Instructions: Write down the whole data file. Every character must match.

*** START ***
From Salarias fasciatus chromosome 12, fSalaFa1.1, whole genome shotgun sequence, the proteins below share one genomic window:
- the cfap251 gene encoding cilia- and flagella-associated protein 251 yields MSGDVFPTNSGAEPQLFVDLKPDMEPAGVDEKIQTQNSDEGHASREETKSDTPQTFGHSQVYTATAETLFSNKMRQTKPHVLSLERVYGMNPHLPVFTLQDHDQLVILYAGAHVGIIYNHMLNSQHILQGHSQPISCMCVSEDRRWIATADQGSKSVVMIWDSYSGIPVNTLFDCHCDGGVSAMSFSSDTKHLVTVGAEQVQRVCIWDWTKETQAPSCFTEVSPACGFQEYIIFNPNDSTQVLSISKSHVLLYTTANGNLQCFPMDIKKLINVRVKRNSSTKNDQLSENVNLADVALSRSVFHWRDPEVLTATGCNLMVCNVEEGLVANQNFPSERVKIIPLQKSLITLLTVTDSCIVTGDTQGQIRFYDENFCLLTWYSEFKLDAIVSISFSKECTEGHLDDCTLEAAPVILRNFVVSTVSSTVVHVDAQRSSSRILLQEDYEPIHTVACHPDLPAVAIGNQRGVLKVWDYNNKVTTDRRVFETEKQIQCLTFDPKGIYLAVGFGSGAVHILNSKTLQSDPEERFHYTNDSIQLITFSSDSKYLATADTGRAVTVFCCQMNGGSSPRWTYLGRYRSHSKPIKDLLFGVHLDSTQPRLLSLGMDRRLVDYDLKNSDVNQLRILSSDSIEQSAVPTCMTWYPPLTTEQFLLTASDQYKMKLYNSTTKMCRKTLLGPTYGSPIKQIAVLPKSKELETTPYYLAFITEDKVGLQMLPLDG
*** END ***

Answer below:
From Salarias fasciatus chromosome 12, fSalaFa1.1, whole genome shotgun sequence, the proteins below share one genomic window:
- the cfap251 gene encoding cilia- and flagella-associated protein 251 yields MSGDVFPTNSGAEPQLFVDLKPDMEPAGVDEKIQTQNSDEGHASREETKSDTPQTFGHSQVYTATAETLFSNKMRQTKPHVLSLERVYGMNPHLPVFTLQDHDQLVILYAGAHVGIIYNHMLNSQHILQGHSQPISCMCVSEDRRWIATADQGSKSVVMIWDSYSGIPVNTLFDCHCDGGVSAMSFSSDTKHLVTVGAEQVQRVCIWDWTKETQAPSCFTEVSPACGFQEYIIFNPNDSTQVLSISKSHVLLYTTANGNLQCFPMDIKKLINVRVKRNSSTKNDQLSENVNLADVALSRSVFHWRDPEVLTATGCNLMVCNVEEGLVANQNFPSERVKIIPLQKSLITLLTVTDSCIVTGDTQGQIRFYDENFCLLTWYSEFKLDAIVSISFSKECTEGHLDDCTLEAAPVILRNFVVSTVSSTVVHVDAQRSSSRILLQEDYEPIHTVACHPDLPAVAIGNQRGVLKVWDYNNKVTTDRRVFETEKQIQCLTFDPKGIYLAVGFGSGAVHILNSKTLQSDPEERFHYTNDSIQLITFSSDSKYLATADTGRAVTVFCCQMNGGSSPRWTYLGRYRSHSKPIKDLLFGVHLDSTQPRLLSLGMDRRLVDYDLKNSDVNQLRILSSDSIEQSAVPTCMTWYPPLTTEQFLLTASDQYKMKLYNSTTKMCRKTLLGPTYGSPIKQIAVLPKSKELETTPYYLAFITEDKVGLQMLPLDG